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Right, time to challenge my attention span, concentrate and share some thoughts about our Harnessing the Power of Social Media event last week.
Rewards scheme operator Webloyalty is on the sharp end of some ferocious comments from consumers who feel they have been misled.
The company operates an online rewards scheme through companies such as Interflora, to offer new customers the chance to save money on future purchases at participating retailers. When customers opt to take part in the rewards scheme (by entering and confirming an email address) Webloyalty signs them up to its programme.
What many customers don't seem to realise, based on various forum threads, is that it will cost them £8 per month (after a one-month trial period), and that Webloyalty gets their credit card details from the retailer.
Bruce Tognazzini was Apple's 66th employee, developing the company's first usability guidelines and founding its Human Interface team.
Almost thirty years later, he's a principal at Nielsen Norman Group and still making his feelings known when companies commit design errors.
Here, 'Tog' gives us a variety of thoughts on interface design, freedom, the future of computing, the iPhone's place in world history and why he travels around in a 400 sq ft motorhome while towing a 4x4 and two Segways.
Given the choice, most internet users would rather view ads than pay for web content, according to research by The US Direct Marketing Association.
The survey, of 1,000 adults, supports recent decisions by sites such as the New York Times to drop their subscriptions.
The majority of people who downloaded Radiohead's latest album In Rainbows decided not to pay for the download, according to figures from comScore.
The band had been praised by many for its decision to bypass the record companies and allow fans to pay as much or as little as the liked to download the the album via its site.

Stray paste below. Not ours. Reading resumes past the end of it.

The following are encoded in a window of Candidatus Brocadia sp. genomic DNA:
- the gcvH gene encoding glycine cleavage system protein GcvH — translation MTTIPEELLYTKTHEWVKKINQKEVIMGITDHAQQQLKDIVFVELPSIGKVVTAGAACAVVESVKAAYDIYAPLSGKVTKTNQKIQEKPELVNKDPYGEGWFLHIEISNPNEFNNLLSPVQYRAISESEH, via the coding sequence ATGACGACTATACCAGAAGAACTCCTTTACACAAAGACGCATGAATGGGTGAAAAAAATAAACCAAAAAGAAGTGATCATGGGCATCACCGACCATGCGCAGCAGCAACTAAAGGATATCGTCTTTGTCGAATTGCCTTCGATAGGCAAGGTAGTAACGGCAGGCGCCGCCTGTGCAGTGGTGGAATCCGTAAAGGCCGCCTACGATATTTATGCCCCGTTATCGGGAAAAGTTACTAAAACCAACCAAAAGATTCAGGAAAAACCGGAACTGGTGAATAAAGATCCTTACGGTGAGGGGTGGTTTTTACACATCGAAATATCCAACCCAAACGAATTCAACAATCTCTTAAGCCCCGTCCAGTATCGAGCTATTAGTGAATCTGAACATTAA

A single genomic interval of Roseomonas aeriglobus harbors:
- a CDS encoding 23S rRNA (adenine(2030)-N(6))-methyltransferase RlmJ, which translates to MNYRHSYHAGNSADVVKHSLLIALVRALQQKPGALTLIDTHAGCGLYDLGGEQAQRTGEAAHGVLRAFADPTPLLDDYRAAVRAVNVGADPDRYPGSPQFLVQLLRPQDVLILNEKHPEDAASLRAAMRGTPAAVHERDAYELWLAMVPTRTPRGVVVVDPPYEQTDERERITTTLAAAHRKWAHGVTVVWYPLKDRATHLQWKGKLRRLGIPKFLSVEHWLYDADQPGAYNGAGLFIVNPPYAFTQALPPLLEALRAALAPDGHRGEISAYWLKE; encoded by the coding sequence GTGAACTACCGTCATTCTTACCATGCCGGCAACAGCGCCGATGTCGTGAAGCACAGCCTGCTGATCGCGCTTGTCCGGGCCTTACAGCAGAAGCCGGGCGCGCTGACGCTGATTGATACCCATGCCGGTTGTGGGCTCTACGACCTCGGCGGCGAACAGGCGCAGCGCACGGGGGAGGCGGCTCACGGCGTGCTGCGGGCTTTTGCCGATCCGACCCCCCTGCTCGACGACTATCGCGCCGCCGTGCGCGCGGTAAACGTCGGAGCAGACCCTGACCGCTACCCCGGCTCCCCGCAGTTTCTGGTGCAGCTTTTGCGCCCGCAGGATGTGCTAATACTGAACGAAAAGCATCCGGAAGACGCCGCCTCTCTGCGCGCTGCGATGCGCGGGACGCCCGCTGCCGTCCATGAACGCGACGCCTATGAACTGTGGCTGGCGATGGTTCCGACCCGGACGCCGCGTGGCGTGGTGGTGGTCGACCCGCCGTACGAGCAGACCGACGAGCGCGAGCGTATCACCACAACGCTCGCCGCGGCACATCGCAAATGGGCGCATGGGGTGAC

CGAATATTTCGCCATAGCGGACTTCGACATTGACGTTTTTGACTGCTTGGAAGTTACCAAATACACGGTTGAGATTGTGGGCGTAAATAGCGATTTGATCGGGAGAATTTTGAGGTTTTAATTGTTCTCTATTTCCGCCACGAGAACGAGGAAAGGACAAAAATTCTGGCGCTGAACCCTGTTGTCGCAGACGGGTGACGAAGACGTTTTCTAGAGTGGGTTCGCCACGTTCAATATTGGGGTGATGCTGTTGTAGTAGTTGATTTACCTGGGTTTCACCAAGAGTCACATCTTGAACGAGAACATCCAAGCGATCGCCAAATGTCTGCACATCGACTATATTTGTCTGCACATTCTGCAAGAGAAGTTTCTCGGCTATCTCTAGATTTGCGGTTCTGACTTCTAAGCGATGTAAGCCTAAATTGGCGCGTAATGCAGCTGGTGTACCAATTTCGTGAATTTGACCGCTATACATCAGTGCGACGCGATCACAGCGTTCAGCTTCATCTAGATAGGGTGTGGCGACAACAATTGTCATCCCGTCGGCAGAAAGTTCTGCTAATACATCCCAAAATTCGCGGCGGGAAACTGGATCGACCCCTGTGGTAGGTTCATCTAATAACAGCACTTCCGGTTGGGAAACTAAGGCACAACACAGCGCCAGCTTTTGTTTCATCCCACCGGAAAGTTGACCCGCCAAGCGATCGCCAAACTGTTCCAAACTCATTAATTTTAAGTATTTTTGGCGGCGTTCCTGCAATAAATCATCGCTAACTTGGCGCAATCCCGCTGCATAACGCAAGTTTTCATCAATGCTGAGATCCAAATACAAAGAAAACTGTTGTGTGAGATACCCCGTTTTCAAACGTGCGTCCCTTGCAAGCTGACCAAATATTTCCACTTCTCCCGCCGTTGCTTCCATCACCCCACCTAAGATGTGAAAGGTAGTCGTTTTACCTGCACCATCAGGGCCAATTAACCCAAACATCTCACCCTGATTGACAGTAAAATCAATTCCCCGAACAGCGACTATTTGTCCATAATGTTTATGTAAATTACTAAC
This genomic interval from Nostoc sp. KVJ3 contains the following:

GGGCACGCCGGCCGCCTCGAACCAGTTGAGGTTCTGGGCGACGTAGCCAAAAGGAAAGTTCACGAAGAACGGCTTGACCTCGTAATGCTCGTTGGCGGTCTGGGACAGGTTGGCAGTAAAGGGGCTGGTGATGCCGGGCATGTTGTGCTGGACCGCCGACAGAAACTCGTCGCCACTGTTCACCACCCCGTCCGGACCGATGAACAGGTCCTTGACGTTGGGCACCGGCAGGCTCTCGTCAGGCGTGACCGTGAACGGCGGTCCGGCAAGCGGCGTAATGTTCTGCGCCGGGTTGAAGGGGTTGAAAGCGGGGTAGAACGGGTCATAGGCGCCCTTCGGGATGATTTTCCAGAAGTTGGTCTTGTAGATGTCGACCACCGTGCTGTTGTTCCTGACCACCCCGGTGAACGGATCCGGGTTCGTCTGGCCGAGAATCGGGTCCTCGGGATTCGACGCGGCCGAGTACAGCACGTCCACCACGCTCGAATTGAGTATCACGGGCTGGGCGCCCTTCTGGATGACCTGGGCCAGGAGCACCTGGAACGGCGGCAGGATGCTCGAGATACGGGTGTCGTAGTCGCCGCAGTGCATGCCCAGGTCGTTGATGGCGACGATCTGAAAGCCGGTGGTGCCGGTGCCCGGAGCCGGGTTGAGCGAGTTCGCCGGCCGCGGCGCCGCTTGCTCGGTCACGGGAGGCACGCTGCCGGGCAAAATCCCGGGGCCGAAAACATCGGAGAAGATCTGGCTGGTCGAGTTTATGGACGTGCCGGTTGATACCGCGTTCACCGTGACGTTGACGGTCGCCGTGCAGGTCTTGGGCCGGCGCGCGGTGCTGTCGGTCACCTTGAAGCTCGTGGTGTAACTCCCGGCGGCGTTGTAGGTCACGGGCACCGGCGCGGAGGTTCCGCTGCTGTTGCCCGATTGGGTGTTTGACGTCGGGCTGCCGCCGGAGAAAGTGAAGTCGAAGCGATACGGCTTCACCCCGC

After working on email marketing for many years, I have certainly seen many examples of the good, the bad and the ugly, with many unfortunately falling into the latter two.
However, one brand is leading the way with an email newsletter that has kept me hooked for nearly two years with fresh and engaging content.
MySpace has announced a new targeted ad platform on the social network, which looks like a version of Google AdSense for display ads.
The system, SelfServe, is aimed at small businesses, politicians etc, and will allow advertisers to create and target display ads, as well as providing analytics tools to track their effectiveness.
So much was covered that it would take a week to explore all the issues raised, but I thought I'd just note some of the key thoughts from the event...
InSkin Media has launched a new tool for advertisers that want to make the most of online video, but will viewers like it?
Webcredible’s Mrudula Kodali has published some handy tips for using photography in e-commerce – an issue etailers are increasingly grappling with as competition increases and search engines display more multimedia results.
Mrudula says photos can help consumers get a better feel of products on offer, but have to "work hard" to overcome the web's limitations.
See a brief run-through of her suggestions after the jump:
Adili, the recently-launched ethical fashion etailer, is hoping to raise £1.5m by selling a fifth of its equity on AIM, according to various newspaper reports.
The Dorset-based firm plans to use the cash to expand its business by developing its own line of globe-friendly merchandise.
AOL is being linked to a possible acquisition of Israeli start-up Quigo, which provides contextual ad solutions to Time’s digital properties and other media groups.
Ha’aretz reports that the firm would cost AOL $300m and help boost its ability to compete with Yahoo!, Google et al in the ad targeting space.